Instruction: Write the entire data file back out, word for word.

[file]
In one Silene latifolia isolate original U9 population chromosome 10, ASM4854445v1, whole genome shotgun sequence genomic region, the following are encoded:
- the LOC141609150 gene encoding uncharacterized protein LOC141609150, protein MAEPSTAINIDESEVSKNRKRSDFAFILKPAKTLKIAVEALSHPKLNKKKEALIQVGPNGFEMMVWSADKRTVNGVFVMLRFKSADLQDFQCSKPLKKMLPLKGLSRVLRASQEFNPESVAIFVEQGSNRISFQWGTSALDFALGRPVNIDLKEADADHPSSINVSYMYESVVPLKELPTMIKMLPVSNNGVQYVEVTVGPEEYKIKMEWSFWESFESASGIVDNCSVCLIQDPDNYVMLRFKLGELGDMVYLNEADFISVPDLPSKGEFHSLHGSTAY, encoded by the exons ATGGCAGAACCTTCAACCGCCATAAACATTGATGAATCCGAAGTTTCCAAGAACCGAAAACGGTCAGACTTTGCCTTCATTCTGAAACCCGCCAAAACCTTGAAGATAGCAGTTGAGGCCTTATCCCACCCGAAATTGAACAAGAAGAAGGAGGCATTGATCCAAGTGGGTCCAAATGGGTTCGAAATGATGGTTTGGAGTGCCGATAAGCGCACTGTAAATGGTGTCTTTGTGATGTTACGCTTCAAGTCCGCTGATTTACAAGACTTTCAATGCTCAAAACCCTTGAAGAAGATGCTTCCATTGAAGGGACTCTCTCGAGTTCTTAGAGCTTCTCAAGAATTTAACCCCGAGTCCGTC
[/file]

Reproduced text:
In one Silene latifolia isolate original U9 population chromosome 10, ASM4854445v1, whole genome shotgun sequence genomic region, the following are encoded:
- the LOC141609150 gene encoding uncharacterized protein LOC141609150, protein MAEPSTAINIDESEVSKNRKRSDFAFILKPAKTLKIAVEALSHPKLNKKKEALIQVGPNGFEMMVWSADKRTVNGVFVMLRFKSADLQDFQCSKPLKKMLPLKGLSRVLRASQEFNPESVAIFVEQGSNRISFQWGTSALDFALGRPVNIDLKEADADHPSSINVSYMYESVVPLKELPTMIKMLPVSNNGVQYVEVTVGPEEYKIKMEWSFWESFESASGIVDNCSVCLIQDPDNYVMLRFKLGELGDMVYLNEADFISVPDLPSKGEFHSLHGSTAY, encoded by the exons ATGGCAGAACCTTCAACCGCCATAAACATTGATGAATCCGAAGTTTCCAAGAACCGAAAACGGTCAGACTTTGCCTTCATTCTGAAACCCGCCAAAACCTTGAAGATAGCAGTTGAGGCCTTATCCCACCCGAAATTGAACAAGAAGAAGGAGGCATTGATCCAAGTGGGTCCAAATGGGTTCGAAATGATGGTTTGGAGTGCCGATAAGCGCACTGTAAATGGTGTCTTTGTGATGTTACGCTTCAAGTCCGCTGATTTACAAGACTTTCAATGCTCAAAACCCTTGAAGAAGATGCTTCCATTGAAGGGACTCTCTCGAGTTCTTAGAGCTTCTCAAGAATTTAACCCCGAGTCCGTC